Senior Srihita Bongu is an undergraduate researcher within the Maness Lab, studying chemistry and economics in the College of Arts & Sciences. She is also the co-founder of the Women in Economics club on campus. Her research focuses on the changes in expression of the Neurocan gene in the adolescent brain and the implications that has for mental disorders and disabilities.
When Ebola strikes, what is the proper response? What measures should be taken to protect communities in a time of crisis? Should a neighborhood be quarantined? How? To help answer these questions, public health officials in Liberia turn to legal experts at the UNC School of Government.
Senior Phylicia Currence is a McNair Scholar within the UNC College of Arts & Sciences majoring in psychology and sociology, with a minor in Africa, African American, and diaspora studies. Her research focuses on the importance of family support for minority students who attend predominantly white institutions.
For over a decade, UNC scientists have committed to sustaining and protecting the unique species and ecosystems in the Galápagos Islands. In honor of Darwin Day — a celebration of the renowned naturalist's research — here’s a look at some of the iconic wildlife and cutting-edge research found in this archipelago. (photos by Mary Lide Parker)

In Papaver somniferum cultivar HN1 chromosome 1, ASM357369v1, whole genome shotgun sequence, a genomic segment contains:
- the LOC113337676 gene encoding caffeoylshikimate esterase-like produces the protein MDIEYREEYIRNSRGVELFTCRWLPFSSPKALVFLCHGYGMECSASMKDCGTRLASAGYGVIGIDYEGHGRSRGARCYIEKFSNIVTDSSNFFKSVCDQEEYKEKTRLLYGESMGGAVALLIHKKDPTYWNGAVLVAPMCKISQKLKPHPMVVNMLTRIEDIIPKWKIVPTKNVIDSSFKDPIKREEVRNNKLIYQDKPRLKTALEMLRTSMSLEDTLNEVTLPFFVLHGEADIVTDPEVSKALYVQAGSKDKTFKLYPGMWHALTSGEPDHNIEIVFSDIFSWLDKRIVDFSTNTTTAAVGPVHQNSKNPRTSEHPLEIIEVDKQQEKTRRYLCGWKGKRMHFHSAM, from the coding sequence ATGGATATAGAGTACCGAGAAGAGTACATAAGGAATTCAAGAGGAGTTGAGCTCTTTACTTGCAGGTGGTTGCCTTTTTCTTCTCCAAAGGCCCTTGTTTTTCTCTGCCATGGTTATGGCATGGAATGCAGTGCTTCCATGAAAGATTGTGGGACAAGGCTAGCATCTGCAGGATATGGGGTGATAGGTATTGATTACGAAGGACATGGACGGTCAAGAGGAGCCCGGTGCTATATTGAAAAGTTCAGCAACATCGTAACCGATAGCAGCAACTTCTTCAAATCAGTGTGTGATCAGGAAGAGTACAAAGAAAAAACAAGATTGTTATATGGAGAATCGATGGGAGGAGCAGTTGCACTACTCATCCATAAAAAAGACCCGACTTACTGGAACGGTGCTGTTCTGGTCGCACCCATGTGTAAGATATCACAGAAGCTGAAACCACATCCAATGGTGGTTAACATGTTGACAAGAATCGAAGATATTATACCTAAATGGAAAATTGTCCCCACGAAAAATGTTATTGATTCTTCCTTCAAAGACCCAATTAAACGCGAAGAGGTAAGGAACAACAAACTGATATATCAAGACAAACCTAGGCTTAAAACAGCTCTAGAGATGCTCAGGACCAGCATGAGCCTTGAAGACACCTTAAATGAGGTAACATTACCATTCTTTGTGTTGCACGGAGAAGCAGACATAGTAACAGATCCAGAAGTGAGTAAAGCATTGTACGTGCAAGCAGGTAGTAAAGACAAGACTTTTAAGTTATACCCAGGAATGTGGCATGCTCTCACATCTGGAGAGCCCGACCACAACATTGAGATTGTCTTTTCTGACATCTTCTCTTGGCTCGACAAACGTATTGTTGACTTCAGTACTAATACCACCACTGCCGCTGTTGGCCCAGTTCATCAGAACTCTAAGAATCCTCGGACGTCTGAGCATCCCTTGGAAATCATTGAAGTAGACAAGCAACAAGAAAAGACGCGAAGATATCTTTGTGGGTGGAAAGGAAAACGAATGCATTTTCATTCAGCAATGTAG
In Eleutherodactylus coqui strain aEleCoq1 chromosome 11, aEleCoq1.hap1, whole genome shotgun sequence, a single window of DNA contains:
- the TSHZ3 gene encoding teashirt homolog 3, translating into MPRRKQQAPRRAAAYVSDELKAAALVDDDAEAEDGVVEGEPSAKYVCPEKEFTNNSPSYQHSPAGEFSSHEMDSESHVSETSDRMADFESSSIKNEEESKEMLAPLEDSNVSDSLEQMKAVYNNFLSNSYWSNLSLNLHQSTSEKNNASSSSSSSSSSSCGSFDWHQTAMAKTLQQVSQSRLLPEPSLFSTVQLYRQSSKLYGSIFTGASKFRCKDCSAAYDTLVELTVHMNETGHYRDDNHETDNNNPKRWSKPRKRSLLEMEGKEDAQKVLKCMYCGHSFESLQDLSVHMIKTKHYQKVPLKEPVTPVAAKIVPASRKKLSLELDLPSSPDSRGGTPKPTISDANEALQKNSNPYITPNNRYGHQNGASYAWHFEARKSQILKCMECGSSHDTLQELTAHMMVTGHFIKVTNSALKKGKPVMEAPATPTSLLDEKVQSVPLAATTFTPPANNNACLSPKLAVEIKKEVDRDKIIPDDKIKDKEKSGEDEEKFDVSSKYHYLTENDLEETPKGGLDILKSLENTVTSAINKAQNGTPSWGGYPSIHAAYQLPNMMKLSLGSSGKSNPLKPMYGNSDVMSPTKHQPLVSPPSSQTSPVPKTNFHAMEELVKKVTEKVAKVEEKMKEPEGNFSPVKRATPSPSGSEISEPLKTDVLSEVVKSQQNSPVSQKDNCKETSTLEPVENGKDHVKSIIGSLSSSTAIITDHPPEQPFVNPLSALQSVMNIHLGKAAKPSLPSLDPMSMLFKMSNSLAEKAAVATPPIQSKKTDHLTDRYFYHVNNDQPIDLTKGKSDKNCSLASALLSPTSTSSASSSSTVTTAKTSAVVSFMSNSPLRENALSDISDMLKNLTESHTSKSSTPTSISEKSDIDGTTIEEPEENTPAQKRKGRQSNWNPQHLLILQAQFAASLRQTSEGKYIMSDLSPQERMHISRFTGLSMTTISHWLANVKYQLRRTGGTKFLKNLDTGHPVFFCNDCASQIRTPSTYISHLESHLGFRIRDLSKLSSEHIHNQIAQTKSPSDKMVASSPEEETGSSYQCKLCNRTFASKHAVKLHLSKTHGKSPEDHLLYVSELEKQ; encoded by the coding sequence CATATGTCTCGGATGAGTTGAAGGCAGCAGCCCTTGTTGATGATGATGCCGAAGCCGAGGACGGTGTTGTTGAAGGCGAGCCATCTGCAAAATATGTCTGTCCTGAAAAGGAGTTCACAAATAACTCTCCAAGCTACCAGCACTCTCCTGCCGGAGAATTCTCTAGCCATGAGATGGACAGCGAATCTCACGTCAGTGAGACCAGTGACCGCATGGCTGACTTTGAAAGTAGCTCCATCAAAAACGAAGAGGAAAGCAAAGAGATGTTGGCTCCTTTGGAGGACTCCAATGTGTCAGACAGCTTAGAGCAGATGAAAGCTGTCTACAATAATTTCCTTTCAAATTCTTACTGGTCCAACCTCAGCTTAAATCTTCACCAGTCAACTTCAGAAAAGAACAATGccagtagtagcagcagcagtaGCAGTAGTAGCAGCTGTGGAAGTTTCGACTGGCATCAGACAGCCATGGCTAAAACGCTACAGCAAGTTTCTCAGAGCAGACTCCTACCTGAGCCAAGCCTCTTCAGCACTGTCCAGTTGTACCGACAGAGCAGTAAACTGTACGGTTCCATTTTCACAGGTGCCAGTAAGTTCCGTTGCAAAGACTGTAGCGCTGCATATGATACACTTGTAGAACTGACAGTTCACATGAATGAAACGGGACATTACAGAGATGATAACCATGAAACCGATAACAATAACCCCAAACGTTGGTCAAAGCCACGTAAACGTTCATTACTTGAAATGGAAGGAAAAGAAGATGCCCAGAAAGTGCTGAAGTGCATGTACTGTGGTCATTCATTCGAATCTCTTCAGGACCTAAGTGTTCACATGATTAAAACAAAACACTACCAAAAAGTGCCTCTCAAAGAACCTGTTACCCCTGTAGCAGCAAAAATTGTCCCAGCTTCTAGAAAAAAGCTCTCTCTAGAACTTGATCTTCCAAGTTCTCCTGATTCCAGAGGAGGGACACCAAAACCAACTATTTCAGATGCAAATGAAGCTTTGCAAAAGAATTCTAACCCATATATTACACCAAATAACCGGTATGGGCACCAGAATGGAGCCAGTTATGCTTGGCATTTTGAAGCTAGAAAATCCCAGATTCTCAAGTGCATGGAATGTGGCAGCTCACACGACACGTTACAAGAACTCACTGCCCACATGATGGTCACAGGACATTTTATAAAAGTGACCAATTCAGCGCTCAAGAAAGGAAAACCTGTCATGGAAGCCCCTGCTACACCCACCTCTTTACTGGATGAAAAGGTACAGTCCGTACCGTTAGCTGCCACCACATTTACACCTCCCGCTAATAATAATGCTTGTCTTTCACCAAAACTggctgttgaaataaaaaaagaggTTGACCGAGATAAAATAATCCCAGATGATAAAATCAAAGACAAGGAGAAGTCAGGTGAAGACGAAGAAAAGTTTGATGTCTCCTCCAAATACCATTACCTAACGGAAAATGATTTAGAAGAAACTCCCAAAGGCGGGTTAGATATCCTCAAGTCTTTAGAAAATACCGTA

Senior Marketa Burnett is an undergraduate researcher double-majoring in psychology and African, African American, and diaspora studies within the UNC College of Arts & Sciences. She is also a McNair Scholar and serves on the Campus Health Advisory Board. Her research focuses on the concept of inferiority amongst African-American youth and its effects on educational outcomes.
From the UNC School of Medicine to the College of Arts & Sciences, students and professors are abuzz at the HHIVE — Carolina’s new lab for health and humanities research.
From summertime strolling to political marching, the act of walking has greatly influenced social practices for hundreds of years. UNC historian Chad Bryant discusses these topics in a new book, “Walking Histories: 1800-1914.”
How did the fastest-growing religious movement in Latin America transform local culture in a Catholic country? UNC anthropologist Brendan Thornton explains.
Junior Marielle Bond is an undergraduate researcher in the UNC College of Arts and Sciences double-majoring in biology and philosophy. Her research focuses on how signaling proteins involved in cell division can cause cancer and how those protein pathways can aid cancer treatments.
In 1971, as civil rights battles raged across the South, 10 young men and women fought for fair treatment within Wilmington, North Carolina’s newly desegregated schools. UNC historian Kenneth Janken shares their story in his new book, “The Wilmington Ten: Violence, Injustice, and the Rise of Black Politics in the 1970s.”